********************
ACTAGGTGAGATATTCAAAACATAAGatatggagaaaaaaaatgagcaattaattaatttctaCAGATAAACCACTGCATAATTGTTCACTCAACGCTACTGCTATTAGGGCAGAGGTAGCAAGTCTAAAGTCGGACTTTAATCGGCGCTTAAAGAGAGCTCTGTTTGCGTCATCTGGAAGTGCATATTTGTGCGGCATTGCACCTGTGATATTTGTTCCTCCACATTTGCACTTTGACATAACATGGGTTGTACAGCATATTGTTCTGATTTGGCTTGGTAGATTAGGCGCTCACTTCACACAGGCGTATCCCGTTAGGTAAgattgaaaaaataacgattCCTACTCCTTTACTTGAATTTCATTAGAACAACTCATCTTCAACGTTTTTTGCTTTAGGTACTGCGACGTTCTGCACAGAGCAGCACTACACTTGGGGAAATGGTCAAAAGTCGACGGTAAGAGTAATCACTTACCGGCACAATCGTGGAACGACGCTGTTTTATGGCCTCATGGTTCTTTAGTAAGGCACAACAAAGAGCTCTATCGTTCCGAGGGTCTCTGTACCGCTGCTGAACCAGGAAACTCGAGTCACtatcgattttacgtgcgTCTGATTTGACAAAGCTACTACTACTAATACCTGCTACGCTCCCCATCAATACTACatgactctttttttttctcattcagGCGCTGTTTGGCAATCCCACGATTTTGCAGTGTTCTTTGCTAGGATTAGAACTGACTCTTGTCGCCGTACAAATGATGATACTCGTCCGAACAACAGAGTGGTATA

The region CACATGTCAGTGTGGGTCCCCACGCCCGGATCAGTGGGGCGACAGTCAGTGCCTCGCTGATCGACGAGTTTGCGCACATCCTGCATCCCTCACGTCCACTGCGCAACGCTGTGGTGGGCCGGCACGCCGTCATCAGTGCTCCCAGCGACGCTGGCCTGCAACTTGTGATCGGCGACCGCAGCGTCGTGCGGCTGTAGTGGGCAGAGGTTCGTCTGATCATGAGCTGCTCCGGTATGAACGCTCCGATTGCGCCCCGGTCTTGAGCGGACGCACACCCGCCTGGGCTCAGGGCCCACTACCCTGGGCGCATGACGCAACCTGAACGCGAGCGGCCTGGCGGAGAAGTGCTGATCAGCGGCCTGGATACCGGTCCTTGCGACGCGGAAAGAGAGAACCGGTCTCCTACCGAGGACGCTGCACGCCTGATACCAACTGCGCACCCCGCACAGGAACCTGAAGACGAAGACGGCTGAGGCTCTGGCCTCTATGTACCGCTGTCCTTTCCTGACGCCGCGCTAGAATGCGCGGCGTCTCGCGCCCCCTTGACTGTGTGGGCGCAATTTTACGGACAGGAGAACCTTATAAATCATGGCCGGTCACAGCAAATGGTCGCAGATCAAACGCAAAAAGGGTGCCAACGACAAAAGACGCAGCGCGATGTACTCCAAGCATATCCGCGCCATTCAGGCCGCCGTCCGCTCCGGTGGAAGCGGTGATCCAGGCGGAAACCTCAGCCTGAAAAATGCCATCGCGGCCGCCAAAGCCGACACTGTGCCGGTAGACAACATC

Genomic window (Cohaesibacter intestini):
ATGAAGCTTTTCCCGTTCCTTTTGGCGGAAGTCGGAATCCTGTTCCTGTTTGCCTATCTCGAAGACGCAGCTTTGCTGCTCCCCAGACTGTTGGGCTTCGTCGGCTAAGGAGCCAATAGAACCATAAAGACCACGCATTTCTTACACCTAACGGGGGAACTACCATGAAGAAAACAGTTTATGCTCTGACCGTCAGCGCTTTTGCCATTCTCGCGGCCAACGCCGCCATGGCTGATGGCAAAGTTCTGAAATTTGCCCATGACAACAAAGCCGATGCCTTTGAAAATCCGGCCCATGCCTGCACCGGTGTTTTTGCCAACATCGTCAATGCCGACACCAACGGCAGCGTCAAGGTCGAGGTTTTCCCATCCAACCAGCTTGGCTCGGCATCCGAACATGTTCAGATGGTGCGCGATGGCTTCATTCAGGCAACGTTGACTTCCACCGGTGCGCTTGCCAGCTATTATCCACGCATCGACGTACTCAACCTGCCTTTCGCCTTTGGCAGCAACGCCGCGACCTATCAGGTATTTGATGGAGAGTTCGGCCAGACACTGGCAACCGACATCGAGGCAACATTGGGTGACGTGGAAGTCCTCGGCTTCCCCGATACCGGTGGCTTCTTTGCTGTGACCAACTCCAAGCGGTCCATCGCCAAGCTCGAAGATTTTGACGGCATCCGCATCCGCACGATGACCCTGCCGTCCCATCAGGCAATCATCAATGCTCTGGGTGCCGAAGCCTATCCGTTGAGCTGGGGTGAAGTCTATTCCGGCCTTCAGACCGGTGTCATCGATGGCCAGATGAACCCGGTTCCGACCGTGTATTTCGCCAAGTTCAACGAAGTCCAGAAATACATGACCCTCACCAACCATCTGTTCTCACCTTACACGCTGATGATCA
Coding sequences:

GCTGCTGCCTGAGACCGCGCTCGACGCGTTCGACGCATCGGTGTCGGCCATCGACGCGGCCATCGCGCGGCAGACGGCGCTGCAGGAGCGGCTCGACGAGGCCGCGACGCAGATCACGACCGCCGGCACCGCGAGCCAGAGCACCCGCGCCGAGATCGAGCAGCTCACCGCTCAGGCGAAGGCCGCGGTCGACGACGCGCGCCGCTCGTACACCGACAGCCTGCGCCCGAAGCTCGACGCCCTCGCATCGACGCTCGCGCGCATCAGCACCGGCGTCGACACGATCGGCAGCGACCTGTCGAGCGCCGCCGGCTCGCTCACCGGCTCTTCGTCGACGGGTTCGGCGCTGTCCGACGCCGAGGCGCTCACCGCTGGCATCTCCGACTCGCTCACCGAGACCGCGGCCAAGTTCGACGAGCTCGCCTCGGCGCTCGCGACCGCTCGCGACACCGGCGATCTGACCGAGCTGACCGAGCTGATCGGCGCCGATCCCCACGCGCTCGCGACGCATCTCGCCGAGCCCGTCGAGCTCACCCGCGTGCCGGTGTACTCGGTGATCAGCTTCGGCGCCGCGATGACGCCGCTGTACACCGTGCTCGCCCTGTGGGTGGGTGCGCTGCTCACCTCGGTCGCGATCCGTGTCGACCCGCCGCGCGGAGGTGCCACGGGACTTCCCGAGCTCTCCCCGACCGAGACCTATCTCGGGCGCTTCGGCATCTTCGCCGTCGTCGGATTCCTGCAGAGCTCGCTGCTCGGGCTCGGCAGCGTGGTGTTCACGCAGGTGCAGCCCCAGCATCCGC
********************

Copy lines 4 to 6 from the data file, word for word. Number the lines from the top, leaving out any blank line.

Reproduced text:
ATGAAGCTTTTCCCGTTCCTTTTGGCGGAAGTCGGAATCCTGTTCCTGTTTGCCTATCTCGAAGACGCAGCTTTGCTGCTCCCCAGACTGTTGGGCTTCGTCGGCTAAGGAGCCAATAGAACCATAAAGACCACGCATTTCTTACACCTAACGGGGGAACTACCATGAAGAAAACAGTTTATGCTCTGACCGTCAGCGCTTTTGCCATTCTCGCGGCCAACGCCGCCATGGCTGATGGCAAAGTTCTGAAATTTGCCCATGACAACAAAGCCGATGCCTTTGAAAATCCGGCCCATGCCTGCACCGGTGTTTTTGCCAACATCGTCAATGCCGACACCAACGGCAGCGTCAAGGTCGAGGTTTTCCCATCCAACCAGCTTGGCTCGGCATCCGAACATGTTCAGATGGTGCGCGATGGCTTCATTCAGGCAACGTTGACTTCCACCGGTGCGCTTGCCAGCTATTATCCACGCATCGACGTACTCAACCTGCCTTTCGCCTTTGGCAGCAACGCCGCGACCTATCAGGTATTTGATGGAGAGTTCGGCCAGACACTGGCAACCGACATCGAGGCAACATTGGGTGACGTGGAAGTCCTCGGCTTCCCCGATACCGGTGGCTTCTTTGCTGTGACCAACTCCAAGCGGTCCATCGCCAAGCTCGAAGATTTTGACGGCATCCGCATCCGCACGATGACCCTGCCGTCCCATCAGGCAATCATCAATGCTCTGGGTGCCGAAGCCTATCCGTTGAGCTGGGGTGAAGTCTATTCCGGCCTTCAGACCGGTGTCATCGATGGCCAGATGAACCCGGTTCCGACCGTGTATTTCGCCAAGTTCAACGAAGTCCAGAAATACATGACCCTCACCAACCATCTGTTCTCACCTTACACGCTGATGATCA
Coding sequences:

GCTGCTGCCTGAGACCGCGCTCGACGCGTTCGACGCATCGGTGTCGGCCATCGACGCGGCCATCGCGCGGCAGACGGCGCTGCAGGAGCGGCTCGACGAGGCCGCGACGCAGATCACGACCGCCGGCACCGCGAGCCAGAGCACCCGCGCCGAGATCGAGCAGCTCACCGCTCAGGCGAAGGCCGCGGTCGACGACGCGCGCCGCTCGTACACCGACAGCCTGCGCCCGAAGCTCGACGCCCTCGCATCGACGCTCGCGCGCATCAGCACCGGCGTCGACACGATCGGCAGCGACCTGTCGAGCGCCGCCGGCTCGCTCACCGGCTCTTCGTCGACGGGTTCGGCGCTGTCCGACGCCGAGGCGCTCACCGCTGGCATCTCCGACTCGCTCACCGAGACCGCGGCCAAGTTCGACGAGCTCGCCTCGGCGCTCGCGACCGCTCGCGACACCGGCGATCTGACCGAGCTGACCGAGCTGATCGGCGCCGATCCCCACGCGCTCGCGACGCATCTCGCCGAGCCCGTCGAGCTCACCCGCGTGCCGGTGTACTCGGTGATCAGCTTCGGCGCCGCGATGACGCCGCTGTACACCGTGCTCGCCCTGTGGGTGGGTGCGCTGCTCACCTCGGTCGCGATCCGTGTCGACCCGCCGCGCGGAGGTGCCACGGGACTTCCCGAGCTCTCCCCGACCGAGACCTATCTCGGGCGCTTCGGCATCTTCGCCGTCGTCGGATTCCTGCAGAGCTCGCTGCTCGGGCTCGGCAGCGTGGTGTTCACGCAGGTGCAGCCCCAGCATCCGC